When I finally sat down to write it, in August of 2005, I sort of jammed it out and had a super-rough draft in January 2006 (the music speeds up and stops abruptly). I revised it until May, then my friend, actress and writer Abby Sher, organized a reading at her theater, the Magnet, in Chelsea, and another friend brought her husband, who brought his buddy, who turned out to be the brother of the woman who became my agent. He came up to me afterward and said, "If the whole book is like what you just read, I think it would be up my sister's alley." I Googled the sister, who turned out to be Jennifer Lyons. I knew from my assistant job in book publishing that she was an amazing agent who represented authors I admired. I sent her the manuscript in May and we met the next month, when she told me she wanted to represent me and I signed with her. Then she had me revise the manuscript some more! It was done in August of 2006 and she submitted it to publishers in November. It was around Thanksgiving, and when Cindy Spiegel of Spiegel & Grau, a new imprint at Random House, made an offer, I was extremely thankful. It was probably the best Thanksgiving of my life. She was my dream editor. She worked on The Kite Runner, The Color of Water and many other amazing books, so I feel honored and humbled. (Liza yells, "Woohoo!", Max plays celebratory music, the actors toast.)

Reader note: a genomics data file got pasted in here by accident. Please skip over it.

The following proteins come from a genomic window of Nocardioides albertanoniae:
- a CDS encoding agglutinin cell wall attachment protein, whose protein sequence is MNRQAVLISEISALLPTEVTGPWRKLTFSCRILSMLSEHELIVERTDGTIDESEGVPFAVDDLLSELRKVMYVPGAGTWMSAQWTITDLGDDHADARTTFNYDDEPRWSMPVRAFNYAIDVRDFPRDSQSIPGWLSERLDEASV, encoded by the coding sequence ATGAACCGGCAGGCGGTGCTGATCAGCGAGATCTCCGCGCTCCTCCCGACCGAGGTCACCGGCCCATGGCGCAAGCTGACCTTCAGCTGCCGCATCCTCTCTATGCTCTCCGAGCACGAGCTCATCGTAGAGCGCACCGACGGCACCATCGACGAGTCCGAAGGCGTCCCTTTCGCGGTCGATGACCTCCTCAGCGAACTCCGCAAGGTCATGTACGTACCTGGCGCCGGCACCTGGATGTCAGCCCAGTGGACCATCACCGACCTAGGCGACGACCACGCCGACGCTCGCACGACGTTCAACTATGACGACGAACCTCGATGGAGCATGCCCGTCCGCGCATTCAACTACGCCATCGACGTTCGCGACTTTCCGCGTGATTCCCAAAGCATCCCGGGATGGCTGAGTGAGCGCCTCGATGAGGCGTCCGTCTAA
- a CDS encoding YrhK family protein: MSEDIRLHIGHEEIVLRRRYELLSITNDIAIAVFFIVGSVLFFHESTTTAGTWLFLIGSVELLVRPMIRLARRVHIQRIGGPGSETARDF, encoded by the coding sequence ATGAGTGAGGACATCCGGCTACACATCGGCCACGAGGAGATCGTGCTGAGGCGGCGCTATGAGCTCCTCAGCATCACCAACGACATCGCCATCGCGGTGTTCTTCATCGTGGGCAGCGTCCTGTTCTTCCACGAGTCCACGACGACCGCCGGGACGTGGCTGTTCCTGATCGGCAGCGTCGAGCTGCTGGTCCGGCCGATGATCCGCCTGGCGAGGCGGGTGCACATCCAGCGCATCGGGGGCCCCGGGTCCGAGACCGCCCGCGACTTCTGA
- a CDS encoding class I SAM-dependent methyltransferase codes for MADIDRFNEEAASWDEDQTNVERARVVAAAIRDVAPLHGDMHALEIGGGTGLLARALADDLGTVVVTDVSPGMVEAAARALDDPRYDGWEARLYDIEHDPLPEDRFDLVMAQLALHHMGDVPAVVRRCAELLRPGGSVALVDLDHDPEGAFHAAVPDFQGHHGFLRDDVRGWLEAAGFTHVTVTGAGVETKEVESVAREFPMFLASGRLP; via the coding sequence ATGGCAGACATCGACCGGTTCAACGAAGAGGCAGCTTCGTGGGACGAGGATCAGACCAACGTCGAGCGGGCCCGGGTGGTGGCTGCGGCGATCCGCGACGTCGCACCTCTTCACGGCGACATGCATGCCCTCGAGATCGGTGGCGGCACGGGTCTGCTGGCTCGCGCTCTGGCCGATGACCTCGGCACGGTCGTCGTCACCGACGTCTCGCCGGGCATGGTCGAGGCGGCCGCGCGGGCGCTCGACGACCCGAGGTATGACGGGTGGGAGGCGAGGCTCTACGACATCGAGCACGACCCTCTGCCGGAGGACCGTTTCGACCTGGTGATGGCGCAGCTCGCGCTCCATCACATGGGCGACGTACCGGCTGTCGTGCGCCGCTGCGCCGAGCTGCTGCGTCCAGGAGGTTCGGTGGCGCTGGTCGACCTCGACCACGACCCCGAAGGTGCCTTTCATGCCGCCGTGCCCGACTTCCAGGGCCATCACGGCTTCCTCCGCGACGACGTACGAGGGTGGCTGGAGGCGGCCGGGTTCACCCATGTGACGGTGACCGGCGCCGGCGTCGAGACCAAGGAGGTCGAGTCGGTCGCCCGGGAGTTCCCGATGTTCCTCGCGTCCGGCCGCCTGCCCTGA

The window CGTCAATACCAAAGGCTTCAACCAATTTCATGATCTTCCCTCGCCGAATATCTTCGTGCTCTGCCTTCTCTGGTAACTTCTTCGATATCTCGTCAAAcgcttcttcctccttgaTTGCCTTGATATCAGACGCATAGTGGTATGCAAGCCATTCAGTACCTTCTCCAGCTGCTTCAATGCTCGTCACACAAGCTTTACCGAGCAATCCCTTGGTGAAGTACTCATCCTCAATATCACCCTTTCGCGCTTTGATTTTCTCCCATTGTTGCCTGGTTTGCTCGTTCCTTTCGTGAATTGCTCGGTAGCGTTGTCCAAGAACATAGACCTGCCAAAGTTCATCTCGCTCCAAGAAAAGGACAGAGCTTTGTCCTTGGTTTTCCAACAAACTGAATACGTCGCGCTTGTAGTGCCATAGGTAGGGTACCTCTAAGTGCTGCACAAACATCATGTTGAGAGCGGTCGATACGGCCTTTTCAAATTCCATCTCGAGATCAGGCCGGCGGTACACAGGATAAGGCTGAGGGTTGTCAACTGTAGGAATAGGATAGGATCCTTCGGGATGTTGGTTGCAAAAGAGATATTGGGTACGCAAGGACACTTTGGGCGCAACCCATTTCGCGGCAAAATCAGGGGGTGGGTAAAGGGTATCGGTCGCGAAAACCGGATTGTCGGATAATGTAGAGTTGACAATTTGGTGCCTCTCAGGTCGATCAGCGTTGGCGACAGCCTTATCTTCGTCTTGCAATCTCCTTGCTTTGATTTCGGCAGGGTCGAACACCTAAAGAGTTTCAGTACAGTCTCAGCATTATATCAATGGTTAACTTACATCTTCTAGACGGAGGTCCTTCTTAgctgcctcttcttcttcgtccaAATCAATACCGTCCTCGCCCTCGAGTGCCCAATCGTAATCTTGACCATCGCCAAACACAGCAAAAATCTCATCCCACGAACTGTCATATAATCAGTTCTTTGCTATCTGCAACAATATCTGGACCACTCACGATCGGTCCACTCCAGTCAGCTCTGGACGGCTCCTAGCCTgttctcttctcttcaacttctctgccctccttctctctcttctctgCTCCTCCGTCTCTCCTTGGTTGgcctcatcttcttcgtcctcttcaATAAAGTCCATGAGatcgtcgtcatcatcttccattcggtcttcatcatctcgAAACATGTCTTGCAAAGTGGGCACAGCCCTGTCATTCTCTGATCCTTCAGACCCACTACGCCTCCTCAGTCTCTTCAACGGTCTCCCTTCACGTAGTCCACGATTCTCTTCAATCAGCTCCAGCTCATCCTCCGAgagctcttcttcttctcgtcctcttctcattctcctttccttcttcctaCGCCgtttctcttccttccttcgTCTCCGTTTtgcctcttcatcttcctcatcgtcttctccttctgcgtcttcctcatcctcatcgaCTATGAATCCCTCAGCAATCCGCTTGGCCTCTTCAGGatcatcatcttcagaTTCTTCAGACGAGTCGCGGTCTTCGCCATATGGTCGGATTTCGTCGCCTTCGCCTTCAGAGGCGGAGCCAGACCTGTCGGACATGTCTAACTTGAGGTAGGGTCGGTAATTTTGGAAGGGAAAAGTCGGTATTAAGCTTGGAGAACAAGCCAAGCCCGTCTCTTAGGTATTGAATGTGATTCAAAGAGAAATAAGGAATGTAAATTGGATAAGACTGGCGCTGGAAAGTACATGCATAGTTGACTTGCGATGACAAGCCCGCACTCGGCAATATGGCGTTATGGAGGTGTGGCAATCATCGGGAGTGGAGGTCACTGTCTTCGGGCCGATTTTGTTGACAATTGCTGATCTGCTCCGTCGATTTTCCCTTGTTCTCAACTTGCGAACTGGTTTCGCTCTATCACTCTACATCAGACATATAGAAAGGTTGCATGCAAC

PAT: I mentioned that we are drifters. You've lived in Mexico City; New York City; Athens, Greece; Rome; L.A. and I'm not sure where else. How have the different settings and adjustments needed to relocate to the settings affected your writing and your life? (Pat drifts off and realizes his power bill is due tomorrow. He wonders if Liza is worried about her bills while she's doing the residency. He wonders if her mind drifts like his.)
LIZA: I like this question a lot. I think moving around all the time helped me as a writer because you just get to experience so many facets of life that way. (rain picks up) I learned to speak Spanish and Italian, which I'm sure helped with my love of language (car drives by; Liza speaks louder to compete with noise) and I've met and interacted with people from all over the world of every socioeconomic level.
I think I was curious to begin with, but being exposed to all the places and people I was exposed to gave me a set of tools as a writer that I'm so deeply grateful for. I've always loved to observe and listen and I love the little idiosyncratic elements of life, and traveling only reveals more of those things to a person.
It sounds cheesy, but it feels like fate because the combination of how I inherently am plus all the travel really made it come together as far as the writing life being the exact right thing for me.
PAT: (scratches his chest) What writers or other media such as film, visual arts, music, etc., have influenced your work? For instance, I know that you've studied/worked in film and are writing a screenplay.
LIZA: Yes. I was a film major at Emerson College. I actually double-majored in Film and Writing & Literature. I'm really glad I went to film school, because I learned so much about storytelling. Plus life in L.A. was great material and I'm using a lot of it for my second book, a memoir, which is what I've been writing at the Kerouac House. As far as influences, the film that's influenced me above any book, movie, work of art, etc. is Before the Rain, a Macedonian-British collaboration that was released in 1995. It has this amazing circular structure. I was in high school and I was just like, "Wow. I want to do something creative with my life; I want to work in film so badly."